Dr. Martinez is an Instructor in the Section of General Internal Medicine at the Yale School of Medicine, core faculty at the Equity Research and Innovation Center, and lecturer at the Yale School of Public Health. Dr. Martinez is a maternal-child public health nutrition investigator and implementation scientist with a focus on translating effective interventions into public health policy and practice in disparity populations. She has extensive experience using social and behavioral theory in research design, piloting, implementation and evaluation. Dr. Martinez’s research focuses on how community-based behavior change, health communication, and systems-level interventions can be used to encourage healthy lifestyle behaviors and the effects these interventions have on reducing the risk of overweight and obesity across the life cycle. Her current work aims to improve maternal-child nutrition in the WIC population through breastfeeding protection, promotion, and support. Her current research also examines the role of food security in nutrition-related cardiometabolic outcomes in disparity populations.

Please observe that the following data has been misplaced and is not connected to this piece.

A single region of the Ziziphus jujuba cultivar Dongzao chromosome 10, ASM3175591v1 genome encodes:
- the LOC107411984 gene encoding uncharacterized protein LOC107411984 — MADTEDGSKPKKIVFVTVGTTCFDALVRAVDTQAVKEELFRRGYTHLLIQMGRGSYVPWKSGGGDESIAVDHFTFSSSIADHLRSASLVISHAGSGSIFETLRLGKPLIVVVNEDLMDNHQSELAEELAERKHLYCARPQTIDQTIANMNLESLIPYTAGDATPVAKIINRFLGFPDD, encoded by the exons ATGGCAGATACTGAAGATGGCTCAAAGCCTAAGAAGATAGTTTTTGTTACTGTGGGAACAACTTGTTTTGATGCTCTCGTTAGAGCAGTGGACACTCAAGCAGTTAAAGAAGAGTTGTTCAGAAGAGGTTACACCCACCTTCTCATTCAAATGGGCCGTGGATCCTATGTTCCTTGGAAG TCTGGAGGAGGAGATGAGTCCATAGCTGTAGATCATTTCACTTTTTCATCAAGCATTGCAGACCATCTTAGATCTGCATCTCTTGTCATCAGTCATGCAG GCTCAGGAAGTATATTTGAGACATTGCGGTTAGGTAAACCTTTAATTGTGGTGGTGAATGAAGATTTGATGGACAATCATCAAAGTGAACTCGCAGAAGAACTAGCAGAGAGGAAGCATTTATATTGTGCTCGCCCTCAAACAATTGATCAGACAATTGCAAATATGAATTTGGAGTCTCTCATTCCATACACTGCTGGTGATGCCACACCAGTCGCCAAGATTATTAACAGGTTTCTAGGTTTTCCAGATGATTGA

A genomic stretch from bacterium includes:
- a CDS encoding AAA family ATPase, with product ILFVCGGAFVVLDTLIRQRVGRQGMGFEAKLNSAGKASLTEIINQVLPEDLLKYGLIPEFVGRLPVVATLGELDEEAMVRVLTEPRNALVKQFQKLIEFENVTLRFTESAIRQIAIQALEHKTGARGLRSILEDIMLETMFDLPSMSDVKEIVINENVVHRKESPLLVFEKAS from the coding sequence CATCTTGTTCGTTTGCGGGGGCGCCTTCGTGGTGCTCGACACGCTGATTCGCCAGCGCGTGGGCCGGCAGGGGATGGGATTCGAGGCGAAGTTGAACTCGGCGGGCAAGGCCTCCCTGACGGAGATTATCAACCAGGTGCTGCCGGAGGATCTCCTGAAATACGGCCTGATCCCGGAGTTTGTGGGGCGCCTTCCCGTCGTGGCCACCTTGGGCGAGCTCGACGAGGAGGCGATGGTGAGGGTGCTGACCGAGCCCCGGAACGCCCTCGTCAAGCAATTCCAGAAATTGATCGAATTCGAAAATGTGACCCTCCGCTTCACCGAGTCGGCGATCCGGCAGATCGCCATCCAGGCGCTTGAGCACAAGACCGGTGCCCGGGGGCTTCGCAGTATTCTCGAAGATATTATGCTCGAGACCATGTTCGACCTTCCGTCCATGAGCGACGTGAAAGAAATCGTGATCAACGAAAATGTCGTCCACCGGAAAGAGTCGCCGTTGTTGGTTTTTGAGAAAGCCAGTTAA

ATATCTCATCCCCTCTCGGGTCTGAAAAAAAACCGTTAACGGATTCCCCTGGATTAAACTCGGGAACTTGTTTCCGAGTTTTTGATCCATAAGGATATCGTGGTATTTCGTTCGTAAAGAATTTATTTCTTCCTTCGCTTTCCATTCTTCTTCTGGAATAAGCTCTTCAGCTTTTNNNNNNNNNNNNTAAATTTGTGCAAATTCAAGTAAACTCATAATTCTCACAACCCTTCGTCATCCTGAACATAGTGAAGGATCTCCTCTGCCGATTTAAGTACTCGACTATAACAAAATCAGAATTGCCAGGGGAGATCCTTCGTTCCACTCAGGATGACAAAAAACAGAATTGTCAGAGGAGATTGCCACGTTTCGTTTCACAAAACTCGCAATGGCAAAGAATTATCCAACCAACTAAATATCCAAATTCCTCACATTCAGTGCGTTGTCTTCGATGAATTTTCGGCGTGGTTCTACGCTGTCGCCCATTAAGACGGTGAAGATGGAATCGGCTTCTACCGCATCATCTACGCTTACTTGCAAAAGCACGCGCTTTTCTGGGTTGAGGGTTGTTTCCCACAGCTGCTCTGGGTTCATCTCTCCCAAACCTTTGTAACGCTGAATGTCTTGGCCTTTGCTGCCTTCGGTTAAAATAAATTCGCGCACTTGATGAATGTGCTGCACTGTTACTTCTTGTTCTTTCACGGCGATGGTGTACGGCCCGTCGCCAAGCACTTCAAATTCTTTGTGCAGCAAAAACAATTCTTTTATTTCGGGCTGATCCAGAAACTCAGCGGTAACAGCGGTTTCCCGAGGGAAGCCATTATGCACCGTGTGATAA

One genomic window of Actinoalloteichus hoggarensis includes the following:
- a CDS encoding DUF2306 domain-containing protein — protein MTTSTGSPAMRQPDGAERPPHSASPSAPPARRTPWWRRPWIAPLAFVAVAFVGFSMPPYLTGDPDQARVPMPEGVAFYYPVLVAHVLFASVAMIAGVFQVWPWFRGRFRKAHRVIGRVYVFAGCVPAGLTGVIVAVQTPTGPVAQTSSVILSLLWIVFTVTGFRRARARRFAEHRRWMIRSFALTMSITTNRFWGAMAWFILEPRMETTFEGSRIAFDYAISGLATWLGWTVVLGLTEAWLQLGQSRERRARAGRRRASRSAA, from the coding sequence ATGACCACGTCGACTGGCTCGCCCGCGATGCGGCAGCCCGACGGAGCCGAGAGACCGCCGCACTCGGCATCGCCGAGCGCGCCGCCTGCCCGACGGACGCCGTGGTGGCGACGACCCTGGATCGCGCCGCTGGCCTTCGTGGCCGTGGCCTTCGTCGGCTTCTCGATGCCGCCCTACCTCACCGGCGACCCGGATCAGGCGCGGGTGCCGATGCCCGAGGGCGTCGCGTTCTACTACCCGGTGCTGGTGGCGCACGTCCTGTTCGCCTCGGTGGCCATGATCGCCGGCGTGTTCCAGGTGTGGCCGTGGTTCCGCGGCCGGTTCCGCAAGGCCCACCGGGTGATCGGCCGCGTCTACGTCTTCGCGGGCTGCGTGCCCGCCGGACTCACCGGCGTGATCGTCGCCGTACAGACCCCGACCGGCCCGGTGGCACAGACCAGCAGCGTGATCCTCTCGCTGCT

• Assistant Professor of Biostatistics; Co-Training Director, Health Informatics MS

    Research Interests
    • Computer Simulation
    • Neurosciences
    • Computational Biology
    • Informatics
    • Biostatistics